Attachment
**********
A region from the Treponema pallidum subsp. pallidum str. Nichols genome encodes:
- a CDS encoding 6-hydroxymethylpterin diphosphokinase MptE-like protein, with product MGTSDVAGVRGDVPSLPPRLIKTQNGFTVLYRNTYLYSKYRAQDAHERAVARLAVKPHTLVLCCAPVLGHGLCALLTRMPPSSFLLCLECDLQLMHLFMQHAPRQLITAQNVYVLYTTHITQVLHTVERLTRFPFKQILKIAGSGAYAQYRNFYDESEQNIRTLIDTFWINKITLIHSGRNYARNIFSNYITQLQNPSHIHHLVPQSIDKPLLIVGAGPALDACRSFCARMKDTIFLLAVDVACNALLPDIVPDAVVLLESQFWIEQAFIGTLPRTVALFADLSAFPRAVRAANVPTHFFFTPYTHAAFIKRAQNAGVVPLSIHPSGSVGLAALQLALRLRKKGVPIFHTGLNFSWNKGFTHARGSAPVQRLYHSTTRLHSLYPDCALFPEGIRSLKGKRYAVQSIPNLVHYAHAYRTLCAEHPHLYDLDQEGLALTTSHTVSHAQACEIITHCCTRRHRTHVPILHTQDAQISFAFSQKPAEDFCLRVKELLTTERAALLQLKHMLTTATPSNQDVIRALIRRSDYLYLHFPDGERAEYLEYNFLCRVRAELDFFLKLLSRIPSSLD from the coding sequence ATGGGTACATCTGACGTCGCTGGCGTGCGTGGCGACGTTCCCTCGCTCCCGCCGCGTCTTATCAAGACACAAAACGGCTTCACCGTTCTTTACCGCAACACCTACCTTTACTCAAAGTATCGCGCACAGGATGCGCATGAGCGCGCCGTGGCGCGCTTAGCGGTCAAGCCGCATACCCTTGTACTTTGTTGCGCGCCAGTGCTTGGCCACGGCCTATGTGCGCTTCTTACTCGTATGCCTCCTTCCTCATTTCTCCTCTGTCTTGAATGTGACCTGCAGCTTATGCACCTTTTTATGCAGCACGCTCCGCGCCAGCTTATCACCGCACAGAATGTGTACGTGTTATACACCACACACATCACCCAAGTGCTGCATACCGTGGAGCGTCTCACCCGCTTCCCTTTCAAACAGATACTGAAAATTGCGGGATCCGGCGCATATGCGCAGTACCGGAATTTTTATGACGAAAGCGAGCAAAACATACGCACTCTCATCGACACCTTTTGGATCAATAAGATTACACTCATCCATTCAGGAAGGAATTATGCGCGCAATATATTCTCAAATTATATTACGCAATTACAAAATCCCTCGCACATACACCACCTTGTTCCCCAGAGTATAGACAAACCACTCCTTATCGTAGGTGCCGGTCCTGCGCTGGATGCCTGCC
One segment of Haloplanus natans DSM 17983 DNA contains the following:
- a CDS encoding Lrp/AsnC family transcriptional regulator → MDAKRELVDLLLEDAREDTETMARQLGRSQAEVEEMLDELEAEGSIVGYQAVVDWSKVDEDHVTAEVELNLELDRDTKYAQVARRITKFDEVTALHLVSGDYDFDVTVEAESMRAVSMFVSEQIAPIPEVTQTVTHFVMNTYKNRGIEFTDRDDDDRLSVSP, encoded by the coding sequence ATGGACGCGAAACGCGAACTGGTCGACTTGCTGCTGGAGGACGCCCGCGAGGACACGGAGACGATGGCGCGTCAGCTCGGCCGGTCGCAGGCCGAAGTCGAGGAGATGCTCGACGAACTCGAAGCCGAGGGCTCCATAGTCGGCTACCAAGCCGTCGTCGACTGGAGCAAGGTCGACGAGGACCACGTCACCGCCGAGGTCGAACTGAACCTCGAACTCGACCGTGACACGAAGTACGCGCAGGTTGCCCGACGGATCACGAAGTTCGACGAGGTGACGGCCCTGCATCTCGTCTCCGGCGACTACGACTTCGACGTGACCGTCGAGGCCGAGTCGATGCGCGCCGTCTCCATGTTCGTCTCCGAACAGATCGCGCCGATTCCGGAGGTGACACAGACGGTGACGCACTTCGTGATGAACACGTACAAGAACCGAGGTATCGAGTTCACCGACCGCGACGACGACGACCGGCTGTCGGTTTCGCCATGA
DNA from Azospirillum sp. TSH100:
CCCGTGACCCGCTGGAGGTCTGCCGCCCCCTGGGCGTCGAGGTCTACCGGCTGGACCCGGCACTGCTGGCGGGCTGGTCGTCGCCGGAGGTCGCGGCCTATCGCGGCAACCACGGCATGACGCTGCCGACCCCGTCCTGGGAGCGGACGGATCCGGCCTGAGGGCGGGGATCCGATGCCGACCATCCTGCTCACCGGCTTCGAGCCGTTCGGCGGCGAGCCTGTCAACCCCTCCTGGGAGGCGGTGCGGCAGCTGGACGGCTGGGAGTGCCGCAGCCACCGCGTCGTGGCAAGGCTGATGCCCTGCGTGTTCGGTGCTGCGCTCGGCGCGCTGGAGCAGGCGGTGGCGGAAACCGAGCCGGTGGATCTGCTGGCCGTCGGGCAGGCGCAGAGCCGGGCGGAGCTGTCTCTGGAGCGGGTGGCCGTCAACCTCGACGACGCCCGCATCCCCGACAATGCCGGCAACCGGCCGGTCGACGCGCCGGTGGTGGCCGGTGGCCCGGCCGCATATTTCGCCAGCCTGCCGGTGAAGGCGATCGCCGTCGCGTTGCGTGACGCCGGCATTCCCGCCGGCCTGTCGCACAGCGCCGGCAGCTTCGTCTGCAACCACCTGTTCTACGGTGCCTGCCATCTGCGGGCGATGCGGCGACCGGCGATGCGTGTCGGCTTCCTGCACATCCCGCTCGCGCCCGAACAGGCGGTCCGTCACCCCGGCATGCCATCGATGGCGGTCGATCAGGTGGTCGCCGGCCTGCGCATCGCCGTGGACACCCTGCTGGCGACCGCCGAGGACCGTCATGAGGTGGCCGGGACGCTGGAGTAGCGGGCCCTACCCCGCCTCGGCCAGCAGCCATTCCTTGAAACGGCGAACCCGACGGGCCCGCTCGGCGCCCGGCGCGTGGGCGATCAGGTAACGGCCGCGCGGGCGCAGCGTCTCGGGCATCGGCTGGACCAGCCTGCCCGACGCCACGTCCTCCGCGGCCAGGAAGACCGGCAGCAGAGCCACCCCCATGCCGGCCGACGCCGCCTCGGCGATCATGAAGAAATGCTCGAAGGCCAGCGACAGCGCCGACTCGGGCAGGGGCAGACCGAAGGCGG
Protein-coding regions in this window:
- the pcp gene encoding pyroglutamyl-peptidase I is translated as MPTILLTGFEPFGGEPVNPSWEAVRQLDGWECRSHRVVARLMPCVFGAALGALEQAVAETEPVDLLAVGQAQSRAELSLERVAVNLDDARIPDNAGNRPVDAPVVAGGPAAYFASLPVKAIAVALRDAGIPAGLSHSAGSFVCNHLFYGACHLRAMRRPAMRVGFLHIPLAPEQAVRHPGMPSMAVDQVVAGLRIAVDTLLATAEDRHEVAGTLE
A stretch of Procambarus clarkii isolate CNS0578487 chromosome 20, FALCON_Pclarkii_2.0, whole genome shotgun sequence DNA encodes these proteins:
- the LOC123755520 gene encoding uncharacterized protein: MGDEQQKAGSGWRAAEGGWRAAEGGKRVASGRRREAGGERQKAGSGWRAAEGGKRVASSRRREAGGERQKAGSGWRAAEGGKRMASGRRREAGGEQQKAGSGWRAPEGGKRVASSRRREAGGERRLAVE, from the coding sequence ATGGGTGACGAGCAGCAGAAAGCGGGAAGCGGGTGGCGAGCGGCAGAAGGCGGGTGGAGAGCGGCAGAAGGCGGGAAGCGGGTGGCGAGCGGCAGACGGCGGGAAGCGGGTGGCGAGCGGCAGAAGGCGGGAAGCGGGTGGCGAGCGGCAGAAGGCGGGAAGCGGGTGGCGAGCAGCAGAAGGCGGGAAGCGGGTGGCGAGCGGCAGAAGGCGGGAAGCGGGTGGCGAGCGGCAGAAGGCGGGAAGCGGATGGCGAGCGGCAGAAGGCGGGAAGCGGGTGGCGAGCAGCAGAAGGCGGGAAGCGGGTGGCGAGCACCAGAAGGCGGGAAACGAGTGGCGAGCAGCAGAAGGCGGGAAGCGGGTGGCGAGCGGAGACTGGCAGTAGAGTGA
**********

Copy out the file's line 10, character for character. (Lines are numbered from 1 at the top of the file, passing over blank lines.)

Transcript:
- the LOC123755520 gene encoding uncharacterized protein: MGDEQQKAGSGWRAAEGGWRAAEGGKRVASGRRREAGGERQKAGSGWRAAEGGKRVASSRRREAGGERQKAGSGWRAAEGGKRMASGRRREAGGEQQKAGSGWRAPEGGKRVASSRRREAGGERRLAVE, from the coding sequence ATGGGTGACGAGCAGCAGAAAGCGGGAAGCGGGTGGCGAGCGGCAGAAGGCGGGTGGAGAGCGGCAGAAGGCGGGAAGCGGGTGGCGAGCGGCAGACGGCGGGAAGCGGGTGGCGAGCGGCAGAAGGCGGGAAGCGGGTGGCGAGCGGCAGAAGGCGGGAAGCGGGTGGCGAGCAGCAGAAGGCGGGAAGCGGGTGGCGAGCGGCAGAAGGCGGGAAGCGGGTGGCGAGCGGCAGAAGGCGGGAAGCGGATGGCGAGCGGCAGAAGGCGGGAAGCGGGTGGCGAGCAGCAGAAGGCGGGAAGCGGGTGGCGAGCACCAGAAGGCGGGAAACGAGTGGCGAGCAGCAGAAGGCGGGAAGCGGGTGGCGAGCGGAGACTGGCAGTAGAGTGA